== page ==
Morning PATH troubles


Were any of you on the PATH train to NY that filled with smoke?

Several readers mentioned this rather unpleasant experience this morning. Nothing on the Port Authority website about it. Anyone else experience something similar on the 9am train?

One person said:
“Wondering if you’ve heard anything about the pipe burst in the Path tunnel this morning? I was on the Path around 9am when the tunnel started filling up with smoke, causing the Path cars to fill up with smoke as well. Needless to say, it was not a pleasant ride.”

While another wrote:
“I was riding the PATH to 33rd street this morning (train left at 9:00 or so) and the tunnel and the car filled with smoke. I was in the first car against the window looking down the tube, so I got a good look at the problem. It appears that some type of high pressure pipe had ruptured and was shooting the dust that has accumulated in the tunnel over the years all over the place. We inched through the dust cloud (the tunnel was pitch black and it got pretty thick in the car) and then went about our commute. Scary stuff, but ultimately not dangerous.”


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[quote comment=”60100″]Or maybe Teddy’s hitting the pipe in flammable areas.

You know Teddy couldn’t have hit the pipe – he’s in Aruba for winter break with the 50k tax-free money he earns per year during the rush hour commute.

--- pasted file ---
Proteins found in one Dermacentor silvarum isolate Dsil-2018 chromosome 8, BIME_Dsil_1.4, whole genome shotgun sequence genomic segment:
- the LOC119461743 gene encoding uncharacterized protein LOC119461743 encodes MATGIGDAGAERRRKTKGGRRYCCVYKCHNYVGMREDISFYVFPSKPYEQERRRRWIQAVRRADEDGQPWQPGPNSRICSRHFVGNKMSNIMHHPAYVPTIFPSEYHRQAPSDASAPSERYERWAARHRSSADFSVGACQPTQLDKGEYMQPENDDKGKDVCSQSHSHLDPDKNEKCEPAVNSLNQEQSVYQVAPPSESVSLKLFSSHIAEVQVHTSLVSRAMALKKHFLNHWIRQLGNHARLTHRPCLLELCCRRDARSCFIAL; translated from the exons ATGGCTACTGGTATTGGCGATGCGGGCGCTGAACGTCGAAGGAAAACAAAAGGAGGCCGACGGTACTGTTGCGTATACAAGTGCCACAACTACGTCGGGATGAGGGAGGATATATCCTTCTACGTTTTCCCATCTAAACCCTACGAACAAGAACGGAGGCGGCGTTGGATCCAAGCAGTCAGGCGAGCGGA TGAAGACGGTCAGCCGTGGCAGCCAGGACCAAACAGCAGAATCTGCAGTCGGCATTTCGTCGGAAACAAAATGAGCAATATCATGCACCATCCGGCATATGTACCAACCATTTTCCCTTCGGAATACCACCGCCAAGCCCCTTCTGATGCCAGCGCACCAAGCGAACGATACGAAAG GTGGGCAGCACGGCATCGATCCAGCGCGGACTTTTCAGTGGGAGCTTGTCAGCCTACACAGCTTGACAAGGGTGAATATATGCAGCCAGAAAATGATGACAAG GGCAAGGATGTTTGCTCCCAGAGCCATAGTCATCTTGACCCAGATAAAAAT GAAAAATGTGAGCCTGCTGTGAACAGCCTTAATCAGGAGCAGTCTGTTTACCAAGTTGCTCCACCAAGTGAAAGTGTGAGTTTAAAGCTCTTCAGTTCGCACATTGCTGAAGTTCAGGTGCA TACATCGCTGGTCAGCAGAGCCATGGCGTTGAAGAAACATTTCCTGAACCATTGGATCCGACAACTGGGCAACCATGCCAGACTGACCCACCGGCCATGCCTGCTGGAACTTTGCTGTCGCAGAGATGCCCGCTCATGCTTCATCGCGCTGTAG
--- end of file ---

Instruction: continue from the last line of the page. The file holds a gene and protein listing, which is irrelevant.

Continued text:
Oh. Ah, it’s all about if you’re an ingress or egress.

strand tramp
strand tramp

the better question would be regarding the difference between riders of the path to hoboken vs the path to JC…now that’s a lesson in anthropology.


[quote comment=”60134″]Is there a qualitative behavioural difference between PATH riders and BUS riders?[/quote]

PATH riders stand in the vehicle doorways, but they know that there is more than one. Therefore, they spread out and stand in every doorway that they can find.

By contrast, BUS riders know of only one door and insist on using it for both ingress and egress, regardless of how far back into the vehicle they were seated. This means that the back door remains unused, the front door gets choked with people both trying to come and go, and the bus takes longer to go up the street.

Additionally, PATH riders insist on trying to use the $1.50 single-serve turnstile and take forever to get into the system. This prevents people from being able to enter from behind the $1.50-cash person, but there are multiple turnstiles, so this is not so much of a problem.

By contrast, BUS riders get into the vehicle first, and then try to find their money. This is best accomplished when people are attempting simultaneous ingress and egress via the door that is immediately adjacent to the farebox. This BUS distinction gives the cash-person the ability to prevent all movement on the bus, or of the bus itself. It’s a subtle but significant difference.


Is there a qualitative behavioural difference between PATH riders and BUS riders?